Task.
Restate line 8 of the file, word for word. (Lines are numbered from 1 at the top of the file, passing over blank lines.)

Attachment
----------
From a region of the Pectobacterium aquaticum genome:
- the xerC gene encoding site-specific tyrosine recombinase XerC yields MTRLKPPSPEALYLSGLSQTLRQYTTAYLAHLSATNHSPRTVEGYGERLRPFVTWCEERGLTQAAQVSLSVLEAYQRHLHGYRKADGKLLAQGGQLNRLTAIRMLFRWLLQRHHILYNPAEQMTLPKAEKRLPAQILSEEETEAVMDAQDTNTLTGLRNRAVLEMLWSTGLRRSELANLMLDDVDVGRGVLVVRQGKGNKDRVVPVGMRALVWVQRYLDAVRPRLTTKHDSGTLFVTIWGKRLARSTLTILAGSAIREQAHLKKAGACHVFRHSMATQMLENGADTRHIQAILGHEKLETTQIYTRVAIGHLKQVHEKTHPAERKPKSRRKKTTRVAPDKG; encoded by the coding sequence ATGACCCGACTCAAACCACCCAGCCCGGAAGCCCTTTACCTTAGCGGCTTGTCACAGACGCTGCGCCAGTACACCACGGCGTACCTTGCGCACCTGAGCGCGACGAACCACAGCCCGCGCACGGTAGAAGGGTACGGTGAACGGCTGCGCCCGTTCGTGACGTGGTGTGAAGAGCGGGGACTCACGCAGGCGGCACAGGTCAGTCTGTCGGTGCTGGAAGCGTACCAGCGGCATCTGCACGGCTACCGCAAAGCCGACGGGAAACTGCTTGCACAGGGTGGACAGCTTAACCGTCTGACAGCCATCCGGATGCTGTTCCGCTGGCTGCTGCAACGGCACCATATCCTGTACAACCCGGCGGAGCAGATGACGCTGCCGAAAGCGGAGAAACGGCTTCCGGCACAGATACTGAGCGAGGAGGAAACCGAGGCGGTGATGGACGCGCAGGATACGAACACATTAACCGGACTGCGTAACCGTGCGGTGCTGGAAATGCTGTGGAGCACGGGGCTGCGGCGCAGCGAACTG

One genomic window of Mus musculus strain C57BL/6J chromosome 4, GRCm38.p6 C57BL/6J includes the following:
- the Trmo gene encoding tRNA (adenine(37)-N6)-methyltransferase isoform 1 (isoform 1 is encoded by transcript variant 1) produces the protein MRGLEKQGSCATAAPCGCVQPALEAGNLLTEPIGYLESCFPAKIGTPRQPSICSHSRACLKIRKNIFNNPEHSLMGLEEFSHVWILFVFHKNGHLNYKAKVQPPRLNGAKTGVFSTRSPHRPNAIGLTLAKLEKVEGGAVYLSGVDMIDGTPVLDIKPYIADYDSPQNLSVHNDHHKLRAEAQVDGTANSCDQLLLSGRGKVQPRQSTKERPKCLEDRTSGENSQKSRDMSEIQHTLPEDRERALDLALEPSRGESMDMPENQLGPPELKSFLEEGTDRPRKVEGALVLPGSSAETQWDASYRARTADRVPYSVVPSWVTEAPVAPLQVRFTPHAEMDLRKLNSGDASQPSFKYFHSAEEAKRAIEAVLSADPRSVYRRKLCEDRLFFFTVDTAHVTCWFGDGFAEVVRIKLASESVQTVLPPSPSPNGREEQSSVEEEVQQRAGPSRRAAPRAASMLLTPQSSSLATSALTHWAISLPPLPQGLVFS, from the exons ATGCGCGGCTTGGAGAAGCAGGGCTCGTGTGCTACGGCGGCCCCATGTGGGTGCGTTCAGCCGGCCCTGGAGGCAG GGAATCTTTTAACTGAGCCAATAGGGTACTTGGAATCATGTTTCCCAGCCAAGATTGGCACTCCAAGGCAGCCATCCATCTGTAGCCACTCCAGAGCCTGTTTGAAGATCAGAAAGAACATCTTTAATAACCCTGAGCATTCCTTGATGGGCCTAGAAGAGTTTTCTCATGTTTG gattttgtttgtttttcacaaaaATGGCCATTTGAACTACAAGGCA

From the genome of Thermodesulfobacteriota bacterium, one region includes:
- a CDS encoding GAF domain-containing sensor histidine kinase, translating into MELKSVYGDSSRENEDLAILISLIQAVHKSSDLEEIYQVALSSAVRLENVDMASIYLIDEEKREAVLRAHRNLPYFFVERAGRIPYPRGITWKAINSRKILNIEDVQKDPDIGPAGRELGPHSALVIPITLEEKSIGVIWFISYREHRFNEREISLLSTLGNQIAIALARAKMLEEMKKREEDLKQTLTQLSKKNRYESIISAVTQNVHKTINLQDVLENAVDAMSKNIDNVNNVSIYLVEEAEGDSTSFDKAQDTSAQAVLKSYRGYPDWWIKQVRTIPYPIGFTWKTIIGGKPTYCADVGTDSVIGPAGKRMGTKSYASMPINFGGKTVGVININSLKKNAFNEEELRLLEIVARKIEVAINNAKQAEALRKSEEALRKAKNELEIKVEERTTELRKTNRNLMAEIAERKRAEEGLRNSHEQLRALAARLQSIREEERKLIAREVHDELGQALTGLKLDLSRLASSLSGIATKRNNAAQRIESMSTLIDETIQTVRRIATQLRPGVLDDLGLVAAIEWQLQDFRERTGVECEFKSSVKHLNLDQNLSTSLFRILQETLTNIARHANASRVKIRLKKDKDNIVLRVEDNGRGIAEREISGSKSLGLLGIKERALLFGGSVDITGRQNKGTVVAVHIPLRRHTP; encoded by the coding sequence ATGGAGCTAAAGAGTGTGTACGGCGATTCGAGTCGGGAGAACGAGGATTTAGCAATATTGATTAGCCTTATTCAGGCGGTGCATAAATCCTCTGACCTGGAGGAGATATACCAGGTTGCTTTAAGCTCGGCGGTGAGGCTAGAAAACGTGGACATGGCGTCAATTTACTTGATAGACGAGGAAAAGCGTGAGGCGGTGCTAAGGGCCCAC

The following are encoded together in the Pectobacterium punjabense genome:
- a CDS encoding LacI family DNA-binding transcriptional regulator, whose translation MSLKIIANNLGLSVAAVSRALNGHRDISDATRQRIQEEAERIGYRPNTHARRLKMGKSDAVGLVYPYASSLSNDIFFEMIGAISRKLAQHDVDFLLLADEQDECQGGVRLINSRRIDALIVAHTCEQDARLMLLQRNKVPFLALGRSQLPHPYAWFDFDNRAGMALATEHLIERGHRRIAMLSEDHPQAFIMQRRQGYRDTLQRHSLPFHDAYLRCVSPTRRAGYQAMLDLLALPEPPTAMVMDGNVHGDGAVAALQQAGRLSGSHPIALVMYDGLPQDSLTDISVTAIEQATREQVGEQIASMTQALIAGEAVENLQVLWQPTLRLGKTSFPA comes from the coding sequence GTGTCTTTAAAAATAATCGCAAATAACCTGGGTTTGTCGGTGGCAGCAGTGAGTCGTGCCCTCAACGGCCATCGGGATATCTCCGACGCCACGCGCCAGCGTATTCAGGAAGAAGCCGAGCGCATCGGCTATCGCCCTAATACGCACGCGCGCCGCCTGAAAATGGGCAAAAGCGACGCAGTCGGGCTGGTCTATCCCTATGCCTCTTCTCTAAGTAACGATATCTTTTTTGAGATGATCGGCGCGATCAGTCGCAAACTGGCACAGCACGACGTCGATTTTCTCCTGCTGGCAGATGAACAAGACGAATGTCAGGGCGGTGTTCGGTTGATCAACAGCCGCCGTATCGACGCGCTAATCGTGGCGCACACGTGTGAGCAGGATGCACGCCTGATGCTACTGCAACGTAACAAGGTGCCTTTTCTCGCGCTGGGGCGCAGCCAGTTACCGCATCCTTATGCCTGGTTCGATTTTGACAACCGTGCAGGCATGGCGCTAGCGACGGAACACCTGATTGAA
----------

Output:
- a CDS encoding LacI family DNA-binding transcriptional regulator, whose translation MSLKIIANNLGLSVAAVSRALNGHRDISDATRQRIQEEAERIGYRPNTHARRLKMGKSDAVGLVYPYASSLSNDIFFEMIGAISRKLAQHDVDFLLLADEQDECQGGVRLINSRRIDALIVAHTCEQDARLMLLQRNKVPFLALGRSQLPHPYAWFDFDNRAGMALATEHLIERGHRRIAMLSEDHPQAFIMQRRQGYRDTLQRHSLPFHDAYLRCVSPTRRAGYQAMLDLLALPEPPTAMVMDGNVHGDGAVAALQQAGRLSGSHPIALVMYDGLPQDSLTDISVTAIEQATREQVGEQIASMTQALIAGEAVENLQVLWQPTLRLGKTSFPA comes from the coding sequence GTGTCTTTAAAAATAATCGCAAATAACCTGGGTTTGTCGGTGGCAGCAGTGAGTCGTGCCCTCAACGGCCATCGGGATATCTCCGACGCCACGCGCCAGCGTATTCAGGAAGAAGCCGAGCGCATCGGCTATCGCCCTAATACGCACGCGCGCCGCCTGAAAATGGGCAAAAGCGACGCAGTCGGGCTGGTCTATCCCTATGCCTCTTCTCTAAGTAACGATATCTTTTTTGAGATGATCGGCGCGATCAGTCGCAAACTGGCACAGCACGACGTCGATTTTCTCCTGCTGGCAGATGAACAAGACGAATGTCAGGGCGGTGTTCGGTTGATCAACAGCCGCCGTATCGACGCGCTAATCGTGGCGCACACGTGTGAGCAGGATGCACGCCTGATGCTACTGCAACGTAACAAGGTGCCTTTTCTCGCGCTGGGGCGCAGCCAGTTACCGCATCCTTATGCCTGGTTCGATTTTGACAACCGTGCAGGCATGGCGCTAGCGACGGAACACCTGATTGAA